The appellants argue that their “pattern” challenge is not moot because “it seeks declaratory relief as to an ongoing policy.” Del Monte Fresh Produce Co. v. United States, 570 F.3d 316, 321 (D.C.Cir.2009). But plaintiffs who challenge an ongoing policy must still demonstrate both that “the request for declaratory relief is ripe” and that they have “standing to bring such a forward-looking challenge.” Id. (quoting City of Houston v. Dep't of Hous. & Urban Dev., 24 F.3d 1421, 1429 (D.C.Cir.1994)). Appellants can do neither.
In determining whether a case is ripe, we generally evaluate two factors: “ the fitness of the issues for judicial decision and  the hardship to the parties of withholding court consideration.” Abbott Labs. v. Gardner, 387 U.S. 136, 149, 87 S.Ct. 1507, 18 L.Ed.2d 681 (1967). “[W]hen an agency [policy] may never have its effects felt in a concrete way by the challenging parties[,] ․ the prospect of entangling ourselves in a challenge to such a [policy] is an element of the fitness determination.” Devia v. Nuclear Regulatory Comm'n, 492 F.3d 421, 424 (D.C.Cir.2007). Here, that element is dispositive.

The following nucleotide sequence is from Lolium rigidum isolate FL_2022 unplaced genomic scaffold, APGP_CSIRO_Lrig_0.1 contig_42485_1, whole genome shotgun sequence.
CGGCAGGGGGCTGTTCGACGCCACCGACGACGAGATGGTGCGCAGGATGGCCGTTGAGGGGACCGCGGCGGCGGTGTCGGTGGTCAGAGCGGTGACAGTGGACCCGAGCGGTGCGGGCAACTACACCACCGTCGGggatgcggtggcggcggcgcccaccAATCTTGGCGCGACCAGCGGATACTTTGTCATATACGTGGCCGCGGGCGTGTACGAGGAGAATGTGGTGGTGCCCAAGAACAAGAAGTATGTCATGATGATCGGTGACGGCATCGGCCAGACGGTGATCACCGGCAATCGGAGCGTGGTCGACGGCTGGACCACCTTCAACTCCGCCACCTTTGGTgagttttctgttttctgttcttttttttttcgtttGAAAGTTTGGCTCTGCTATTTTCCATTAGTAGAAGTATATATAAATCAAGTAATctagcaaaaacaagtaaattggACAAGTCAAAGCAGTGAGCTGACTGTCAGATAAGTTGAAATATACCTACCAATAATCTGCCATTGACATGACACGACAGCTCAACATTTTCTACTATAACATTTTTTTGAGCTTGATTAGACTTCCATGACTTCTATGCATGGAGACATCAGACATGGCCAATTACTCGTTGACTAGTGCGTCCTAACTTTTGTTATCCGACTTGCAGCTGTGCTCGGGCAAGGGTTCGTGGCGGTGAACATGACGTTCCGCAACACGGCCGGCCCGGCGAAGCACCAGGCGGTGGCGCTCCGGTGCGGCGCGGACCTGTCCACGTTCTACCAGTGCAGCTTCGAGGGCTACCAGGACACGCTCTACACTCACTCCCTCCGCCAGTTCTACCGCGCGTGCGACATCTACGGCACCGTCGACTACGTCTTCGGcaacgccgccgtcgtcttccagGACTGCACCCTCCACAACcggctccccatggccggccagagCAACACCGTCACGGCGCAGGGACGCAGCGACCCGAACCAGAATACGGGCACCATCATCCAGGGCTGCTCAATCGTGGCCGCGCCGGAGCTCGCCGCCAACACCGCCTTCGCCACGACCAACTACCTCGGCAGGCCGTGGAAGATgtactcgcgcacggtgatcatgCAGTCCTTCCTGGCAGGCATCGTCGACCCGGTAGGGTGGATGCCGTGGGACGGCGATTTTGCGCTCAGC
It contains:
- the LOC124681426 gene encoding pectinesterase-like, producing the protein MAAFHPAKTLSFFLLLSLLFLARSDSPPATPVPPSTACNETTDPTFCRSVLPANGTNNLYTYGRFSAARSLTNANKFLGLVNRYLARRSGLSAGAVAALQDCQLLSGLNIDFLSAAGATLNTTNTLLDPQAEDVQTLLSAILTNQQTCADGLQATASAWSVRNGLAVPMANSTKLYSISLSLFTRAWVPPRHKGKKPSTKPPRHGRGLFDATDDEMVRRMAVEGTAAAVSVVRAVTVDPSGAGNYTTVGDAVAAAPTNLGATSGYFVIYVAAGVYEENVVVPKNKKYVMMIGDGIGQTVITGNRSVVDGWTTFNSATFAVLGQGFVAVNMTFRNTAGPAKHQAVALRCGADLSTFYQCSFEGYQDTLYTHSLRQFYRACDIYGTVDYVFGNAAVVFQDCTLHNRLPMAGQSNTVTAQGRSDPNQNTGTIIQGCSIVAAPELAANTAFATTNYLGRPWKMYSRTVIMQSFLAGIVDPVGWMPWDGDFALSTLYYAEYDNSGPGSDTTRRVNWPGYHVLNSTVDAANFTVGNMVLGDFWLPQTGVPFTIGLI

In addition to proposing a rule to downlist the markhor, the Fish and Wildlife Service has also proposed a rule “to allow the import of sport-hunted markhor trophies taken from established conservation programs without a threatened species permit.” Reclassifying the Straight–Horned Markhor with Special Rule, 77 Fed.Reg. 47,011, 47,025 (Aug. 7, 2012) (emphasis added). As appellants concede, once the rulemaking is finalized, “presumptively” no permit would be required to import straight-horned markhor trophies. Oral Arg. Recording at 23:00–23:18. Hence, any previous policy of delay in processing such permits would no longer be relevant to these, or any, appellants again.